Chalk this up as one of the myriad of accomplishments of South Park creators Matt Stone and Trey Parker. Apparently, after decades of pushing the envelope, they finally managed to get banned from a country.
That country is China after the raunchy animated comedy aired an episode that lampooned China’s censorship of the media. According to The Hollywood Reporter, China hasn’t just censored the show, it’s eliminated any trace of it on their internet:
The most recent episode of South Park, “Band in China,” has been generating loads of media attention for its sharp critique of the way Hollywood tends to shape its content to avoid offending Chinese government censors in any way whatsoever.
Now, those very same government censors, in the real world, have lashed back at South Park by deleting virtually every clip, episode and online discussion of the show from Chinese streaming services, social media and even fan pages.
A cursory perusal through China’s highly regulated Internet landscape shows the show conspicuously absent everywhere it recently had a presence. A search of the Twitter-like social media service Weibo turns up not a single mention of South Park among the billions of past posts. On streaming service Youku, owned by Internet giant Alibaba, all links to clips, episodes and even full seasons of the show are now dead.
The episode itself has, like most South Park episodes, two branching stories that meet in the end. This one has Randy Marsh, one of the main characters, going to China in an attempt to sell them weed for his failing marijuana farm. On his flight to China he notices a ton of other businesses, like Google and even Disney characters, going to China in order to get more money. Randy winds up in a Chinese labor camp where he meets figures banned by Chinese media such as Winnie the Pooh, whom many Chinese people jokingly compare him to in looks.
Meanwhile, the boys form a metal band about living on a farm. A Hollywood producer offers to make a biopic about their life story but one of the boys, Stan, soon finds that Hollywood continuously interferes in the writing of his script in order to make it more palatable to the Chinese government so they’ll allow it to be viewed by Chinese audiences and rake in a ton of cash from it.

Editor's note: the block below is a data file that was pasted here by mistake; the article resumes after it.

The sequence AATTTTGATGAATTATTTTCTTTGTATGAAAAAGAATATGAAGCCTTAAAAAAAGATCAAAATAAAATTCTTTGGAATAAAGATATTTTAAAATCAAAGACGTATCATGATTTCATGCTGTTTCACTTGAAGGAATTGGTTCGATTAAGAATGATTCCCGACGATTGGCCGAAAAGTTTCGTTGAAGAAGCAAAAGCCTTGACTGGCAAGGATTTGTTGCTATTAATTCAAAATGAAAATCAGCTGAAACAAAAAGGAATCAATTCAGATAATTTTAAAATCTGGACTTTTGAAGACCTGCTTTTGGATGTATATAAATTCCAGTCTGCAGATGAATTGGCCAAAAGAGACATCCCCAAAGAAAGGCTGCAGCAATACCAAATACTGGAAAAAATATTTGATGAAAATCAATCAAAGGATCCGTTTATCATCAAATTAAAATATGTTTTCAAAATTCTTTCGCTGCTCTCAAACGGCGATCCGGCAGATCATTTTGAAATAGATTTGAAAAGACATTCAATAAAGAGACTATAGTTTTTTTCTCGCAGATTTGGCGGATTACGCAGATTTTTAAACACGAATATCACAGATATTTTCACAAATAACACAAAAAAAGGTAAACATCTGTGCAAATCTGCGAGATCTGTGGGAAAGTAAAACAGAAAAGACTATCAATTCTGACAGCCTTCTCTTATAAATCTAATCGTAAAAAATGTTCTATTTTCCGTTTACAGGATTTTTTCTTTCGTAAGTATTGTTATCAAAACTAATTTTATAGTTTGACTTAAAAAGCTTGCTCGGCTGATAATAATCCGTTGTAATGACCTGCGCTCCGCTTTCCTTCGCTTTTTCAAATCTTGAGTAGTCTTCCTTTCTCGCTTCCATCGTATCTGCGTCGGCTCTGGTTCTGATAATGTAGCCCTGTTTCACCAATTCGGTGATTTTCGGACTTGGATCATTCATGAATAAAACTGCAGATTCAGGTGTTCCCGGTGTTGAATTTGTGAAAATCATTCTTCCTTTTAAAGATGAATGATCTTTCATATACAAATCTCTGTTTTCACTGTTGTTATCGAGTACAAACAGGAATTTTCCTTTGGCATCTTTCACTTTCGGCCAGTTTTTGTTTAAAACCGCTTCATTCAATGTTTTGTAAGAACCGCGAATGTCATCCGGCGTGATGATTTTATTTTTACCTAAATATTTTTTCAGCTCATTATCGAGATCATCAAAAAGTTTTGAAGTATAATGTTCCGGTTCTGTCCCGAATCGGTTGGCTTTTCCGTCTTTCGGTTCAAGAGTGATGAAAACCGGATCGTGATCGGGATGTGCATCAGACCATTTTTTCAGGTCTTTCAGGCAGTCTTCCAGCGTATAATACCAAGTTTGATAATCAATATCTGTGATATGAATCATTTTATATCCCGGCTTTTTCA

Stan attempts to work with this, but in the end, he can’t cave to the whims of the Chinese censors.
Kyle returns to South Park and gives Stan a great idea, but the boys realize they can't betray their ideals. Watch the all-new episode, “Band In China” for FREE – https://t.co/oktKSJvjxS #southpark23 #fingerbang pic.twitter.com/Bq5K6gWjOV
— South Park (@SouthPark) October 3, 2019
True to form, China banned South Park for daring to question it.
For which I personally have to applaud Stone and Parker. The duo has always been at the forefront of deconstructing parts of society that become too oppressive and has made fun of China on several occasions. That they’ve gone after Hollywood’s dependence on Chinese audiences to funnel more money into their bank accounts while also nailing China on its ridiculous censorship is a stroke of genius.
And knowing Parker and Stone, this is the greatest reward they could have asked for.